Canada's edge: blood-free gems
Canada's UN ambassador addresses the World Diamond Congress today, amid row over gems.
TORONTO — Remember when animal-rights groups splashed fur-coat owners with red paint? The diamond industry is worried it may face a similar campaign against "blood diamonds" - gems mined in Africa to fund civil wars.
Diamonds may all too often be a guerrilla's best friend. But economic-development experts have long hoped that the gems also may be good to the Arctic Inuit - and to all Canadians. Canada, home to some of the most outspoken international human rights advocates, is expected to become the world's No. 3 diamond producer as new Arctic mines come into production in the next few years. As such, it offers a unique window on this emerging controversy.
Canadian mine owners have both a vulnerability - if the overall diamond market softens - and a potential edge if efforts to certify African gems as "conflict-free" fail. The entire industry is under intense pressure from the United Nations and human rights organizations to clean up its act.
At the World Diamond Congress now under way in Antwerp, Belgium, De Beers - the South African conglomerate that controls about two-thirds of the uncut diamond industry and has served since the 1930s as a buyer of last resort, propping up diamond prices - is trying to drum up support for its new system of certifying diamonds as conflict free. The system is intended to reassure consumers that the gems favored as a token of enduring love have not funded atrocities in Africa.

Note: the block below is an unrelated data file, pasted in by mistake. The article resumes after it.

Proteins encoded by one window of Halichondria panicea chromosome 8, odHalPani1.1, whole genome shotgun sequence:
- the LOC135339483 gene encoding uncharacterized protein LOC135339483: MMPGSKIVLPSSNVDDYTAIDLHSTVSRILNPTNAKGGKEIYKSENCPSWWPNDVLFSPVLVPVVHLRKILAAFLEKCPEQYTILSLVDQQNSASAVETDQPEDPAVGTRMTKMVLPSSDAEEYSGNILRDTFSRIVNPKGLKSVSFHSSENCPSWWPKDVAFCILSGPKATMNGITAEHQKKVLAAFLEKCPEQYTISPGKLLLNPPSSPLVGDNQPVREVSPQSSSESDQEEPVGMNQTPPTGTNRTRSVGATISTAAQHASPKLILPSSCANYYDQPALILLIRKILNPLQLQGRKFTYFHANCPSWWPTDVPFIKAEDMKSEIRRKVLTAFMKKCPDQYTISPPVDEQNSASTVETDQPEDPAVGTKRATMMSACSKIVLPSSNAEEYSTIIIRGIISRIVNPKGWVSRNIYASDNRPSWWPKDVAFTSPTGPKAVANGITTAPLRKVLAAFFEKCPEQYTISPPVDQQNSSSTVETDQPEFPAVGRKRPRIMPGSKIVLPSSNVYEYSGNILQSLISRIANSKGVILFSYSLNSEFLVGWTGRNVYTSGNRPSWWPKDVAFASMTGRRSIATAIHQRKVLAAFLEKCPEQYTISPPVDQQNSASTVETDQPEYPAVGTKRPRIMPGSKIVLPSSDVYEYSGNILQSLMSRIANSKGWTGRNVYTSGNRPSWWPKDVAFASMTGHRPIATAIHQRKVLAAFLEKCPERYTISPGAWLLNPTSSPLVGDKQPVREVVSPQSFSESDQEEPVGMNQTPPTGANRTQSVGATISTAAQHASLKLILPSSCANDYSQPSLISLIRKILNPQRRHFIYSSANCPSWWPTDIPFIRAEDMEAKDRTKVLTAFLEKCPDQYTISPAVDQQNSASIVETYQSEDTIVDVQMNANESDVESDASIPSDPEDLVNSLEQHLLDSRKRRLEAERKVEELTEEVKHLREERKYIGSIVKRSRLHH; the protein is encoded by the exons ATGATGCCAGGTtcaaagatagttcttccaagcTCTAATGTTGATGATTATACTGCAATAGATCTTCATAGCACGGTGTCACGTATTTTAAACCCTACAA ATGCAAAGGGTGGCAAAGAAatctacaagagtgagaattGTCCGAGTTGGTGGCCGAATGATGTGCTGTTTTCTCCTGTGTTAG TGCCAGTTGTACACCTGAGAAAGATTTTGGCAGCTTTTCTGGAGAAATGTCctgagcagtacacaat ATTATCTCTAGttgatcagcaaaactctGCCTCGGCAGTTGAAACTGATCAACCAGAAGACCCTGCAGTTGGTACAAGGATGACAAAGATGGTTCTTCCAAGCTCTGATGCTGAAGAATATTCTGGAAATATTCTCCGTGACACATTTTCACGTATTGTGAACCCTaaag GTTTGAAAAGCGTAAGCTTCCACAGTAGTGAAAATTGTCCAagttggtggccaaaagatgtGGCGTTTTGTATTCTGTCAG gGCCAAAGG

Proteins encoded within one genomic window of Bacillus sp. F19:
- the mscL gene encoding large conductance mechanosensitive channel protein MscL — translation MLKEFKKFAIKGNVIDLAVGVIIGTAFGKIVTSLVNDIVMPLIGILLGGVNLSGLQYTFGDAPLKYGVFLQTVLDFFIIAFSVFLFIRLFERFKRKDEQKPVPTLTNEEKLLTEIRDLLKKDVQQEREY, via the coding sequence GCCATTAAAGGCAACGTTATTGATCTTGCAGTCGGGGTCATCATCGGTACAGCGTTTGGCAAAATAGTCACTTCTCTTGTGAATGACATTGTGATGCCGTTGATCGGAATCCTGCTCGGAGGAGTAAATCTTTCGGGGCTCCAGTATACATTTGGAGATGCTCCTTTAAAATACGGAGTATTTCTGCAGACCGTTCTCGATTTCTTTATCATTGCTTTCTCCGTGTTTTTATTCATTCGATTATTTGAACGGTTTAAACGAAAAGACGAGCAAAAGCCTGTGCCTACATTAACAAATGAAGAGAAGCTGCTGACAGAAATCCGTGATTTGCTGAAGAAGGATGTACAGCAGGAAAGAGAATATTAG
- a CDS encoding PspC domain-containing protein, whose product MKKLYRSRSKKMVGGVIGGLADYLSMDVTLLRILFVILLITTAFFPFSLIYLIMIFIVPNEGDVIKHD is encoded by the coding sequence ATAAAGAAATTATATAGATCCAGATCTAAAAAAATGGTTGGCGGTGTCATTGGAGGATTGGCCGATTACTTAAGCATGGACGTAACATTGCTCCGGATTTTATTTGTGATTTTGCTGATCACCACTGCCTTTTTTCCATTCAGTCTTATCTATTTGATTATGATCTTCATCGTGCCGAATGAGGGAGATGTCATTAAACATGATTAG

Canada's UN ambassador Robert Fowler, chairman of the world body's Angola sanctions committee, is scheduled to address the gathering today.
For the industry, the nightmare scenario would be for advocacy groups to make diamond rings as socially frowned upon as fur coats have become in much of Europe and North America. For Canada, whose gems are vitally important to the development of Arctic regions otherwise crushingly dependent on financial support from Ottawa, concern about conflict diamonds "is a major, major consideration," says Bruce Boyd, an official with the Department of Natural Resources in Ottawa.
For Human Rights Watch, what will make or break the De Beers system's credibility is outside verification. For now, says Alex Vines, the group's London-based diamonds expert, De Beers intends to "police the new regime themselves, and one can't be sure, given their track record" that De Beers stones haven't come from guerrilla areas. In the past, De Beers has admitted buying stones from conflict zones in order to stabilize prices.
Ian Smillie, project coordinator for the Partnership Africa Canada report on Sierra Leone, says the diamond industry, "came around pretty quickly" once it saw the potential for damage. That his organization is making a presention at this week's diamond congress is a sign that the PAC report got traders' attention. Otherwise, he says, "They wouldn't invite us to the World Diamond Congress in a million years."